A lot of non-disclosure agreements (NDAs) provide that if one party gives the other a document and expects it to be treated as confidential, the document must be marked “confidential.”  Or, if the confidential information is communicated orally, the party that wants to protect it must notify the receiving party in writing within a specified number of days. (“Hey, the stuff we told at our meeting on Monday relating to our fantastic new product idea? That’s all confidential under our NDA”). This was the situation in Convolve, Inc. v. Compaq Computer, decided by the Court of Appeals for the Federal Circuit on July 1, 2013.  The NDA at issue in that case provided that to trigger either party’s confidentiality obligations “the disclosed information must be: (1) marked as confidential at the time of disclosure; or (2) unmarked, but treated as confidential at the time of disclosure, and later designated confidential in a written memorandum summarizing and identifying the confidential information.” Big mistake. People sign agreements like this and a year later they have completely forgotten that they need to follow them. Or, employees come and go, the NDA is buried away someplace, and new employees are blithely unaware that they need to follow the terms of the NDA. That’s what happened to Convolve. It had trade secrets relating to hard disk drive technology. It disclosed the secrets at a meeting, but it failed to…

Read the full article →

Supreme Court Decisions ChangeLegal Landscape for Employers

July 7, 2013

Note: If you are unable to view this document on your computer, please click here.

Read the full article →

Nudge, Nudge, Wink, Wink – Are You “Soliciting” in Violation of an Employee Non-Solicitation Agreement?

July 2, 2013

Two note-worthy decisions have emerged from AMD v. Feldstein, a trade secret case pending in federal district court in Massachusetts. At the heart of the case is the conduct of several AMD employees who left to work for Nvidia Corporation. Inexplicably, they copied and took with them huge amounts of AMD data, actions which earned them a preliminary injunction in the first of two opinions, dated May 15, 2013. However, in the May 15th decision Massachusetts federal district court judge Timothy Hillman also addressed the thorny issue of  what constitutes a “solicitation” in violation of a non-solicitation agreement, and specifically solicitation of employees (as opposed to customers) of the former employer. The employee non-solicitation provisions in this case were fairly standard. For example, Feldstein’s provided that: during [Feldstein’s] employment with [AMD] and for a period of one year following the termination of [Feldstein’s] employment, whether voluntary or involuntary, [Feldstein would] not hire or attempt to hire an employee of [AMD], or directly or indirectly solicit, induce or encourage an employee of [AMD] to leave his or her employ to work for another employer, without first getting the written consent of an Officer of [AMD]. However, just what kinds of behavior violate such a provision, and which do not? Clearly, expressly asking or encouraging an AMD employee to leave AMD would do so (“you should leave AMD and come to work for Nvidia with me – you…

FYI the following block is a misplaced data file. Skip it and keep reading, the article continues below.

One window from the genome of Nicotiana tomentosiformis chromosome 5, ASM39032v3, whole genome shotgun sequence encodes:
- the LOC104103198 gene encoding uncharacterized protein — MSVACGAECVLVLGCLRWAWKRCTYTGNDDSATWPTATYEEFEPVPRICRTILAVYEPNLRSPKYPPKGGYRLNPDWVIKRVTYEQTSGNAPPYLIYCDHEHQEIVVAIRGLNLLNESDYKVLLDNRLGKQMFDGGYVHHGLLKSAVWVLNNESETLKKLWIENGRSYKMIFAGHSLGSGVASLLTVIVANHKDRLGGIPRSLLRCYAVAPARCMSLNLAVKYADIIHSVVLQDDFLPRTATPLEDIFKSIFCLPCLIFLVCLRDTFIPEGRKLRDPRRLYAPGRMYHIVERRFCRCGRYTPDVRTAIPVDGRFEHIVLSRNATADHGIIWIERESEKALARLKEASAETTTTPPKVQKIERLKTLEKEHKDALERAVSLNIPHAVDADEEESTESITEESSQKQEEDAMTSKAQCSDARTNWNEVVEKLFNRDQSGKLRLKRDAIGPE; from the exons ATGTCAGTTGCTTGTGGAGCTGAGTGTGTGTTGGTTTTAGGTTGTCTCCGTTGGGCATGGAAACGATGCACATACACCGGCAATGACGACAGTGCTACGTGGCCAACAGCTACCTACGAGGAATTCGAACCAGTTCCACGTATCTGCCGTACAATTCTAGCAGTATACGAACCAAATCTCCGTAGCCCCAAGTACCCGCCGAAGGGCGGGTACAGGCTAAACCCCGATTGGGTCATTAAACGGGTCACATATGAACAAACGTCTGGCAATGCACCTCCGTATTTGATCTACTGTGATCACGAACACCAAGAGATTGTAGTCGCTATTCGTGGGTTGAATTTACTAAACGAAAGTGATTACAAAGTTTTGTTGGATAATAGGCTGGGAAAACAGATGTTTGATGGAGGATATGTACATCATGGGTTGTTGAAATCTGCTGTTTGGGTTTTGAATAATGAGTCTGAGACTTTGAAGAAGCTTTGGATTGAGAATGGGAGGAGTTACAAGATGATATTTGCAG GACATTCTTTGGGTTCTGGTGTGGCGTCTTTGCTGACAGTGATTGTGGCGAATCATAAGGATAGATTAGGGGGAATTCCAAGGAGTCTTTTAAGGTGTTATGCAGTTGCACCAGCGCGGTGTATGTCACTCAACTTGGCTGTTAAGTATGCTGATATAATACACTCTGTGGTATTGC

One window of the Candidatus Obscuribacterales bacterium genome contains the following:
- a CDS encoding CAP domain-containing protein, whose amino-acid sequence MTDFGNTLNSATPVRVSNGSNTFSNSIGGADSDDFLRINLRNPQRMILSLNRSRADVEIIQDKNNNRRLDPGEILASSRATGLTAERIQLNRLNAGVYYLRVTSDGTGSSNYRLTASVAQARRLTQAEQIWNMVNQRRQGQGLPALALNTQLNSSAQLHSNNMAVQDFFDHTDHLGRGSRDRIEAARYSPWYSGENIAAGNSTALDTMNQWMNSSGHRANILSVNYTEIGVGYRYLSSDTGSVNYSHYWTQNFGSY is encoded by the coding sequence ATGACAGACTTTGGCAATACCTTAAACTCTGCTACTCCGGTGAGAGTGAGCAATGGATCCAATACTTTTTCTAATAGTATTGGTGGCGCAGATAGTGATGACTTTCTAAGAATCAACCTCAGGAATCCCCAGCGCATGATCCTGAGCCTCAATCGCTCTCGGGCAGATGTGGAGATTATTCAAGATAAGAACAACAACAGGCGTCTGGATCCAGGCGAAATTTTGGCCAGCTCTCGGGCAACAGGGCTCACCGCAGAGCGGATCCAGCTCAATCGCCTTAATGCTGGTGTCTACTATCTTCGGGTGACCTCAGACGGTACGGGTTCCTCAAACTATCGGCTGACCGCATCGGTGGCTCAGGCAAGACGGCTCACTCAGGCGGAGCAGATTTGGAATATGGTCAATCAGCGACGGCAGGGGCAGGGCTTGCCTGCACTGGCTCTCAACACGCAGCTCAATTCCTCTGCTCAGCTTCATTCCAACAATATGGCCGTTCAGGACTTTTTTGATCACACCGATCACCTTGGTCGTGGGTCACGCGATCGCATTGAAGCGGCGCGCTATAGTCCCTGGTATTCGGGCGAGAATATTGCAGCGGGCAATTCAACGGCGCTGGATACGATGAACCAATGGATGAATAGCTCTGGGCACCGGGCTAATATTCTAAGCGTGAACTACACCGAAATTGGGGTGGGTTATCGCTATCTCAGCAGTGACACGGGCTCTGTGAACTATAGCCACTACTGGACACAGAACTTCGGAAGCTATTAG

Read the full article →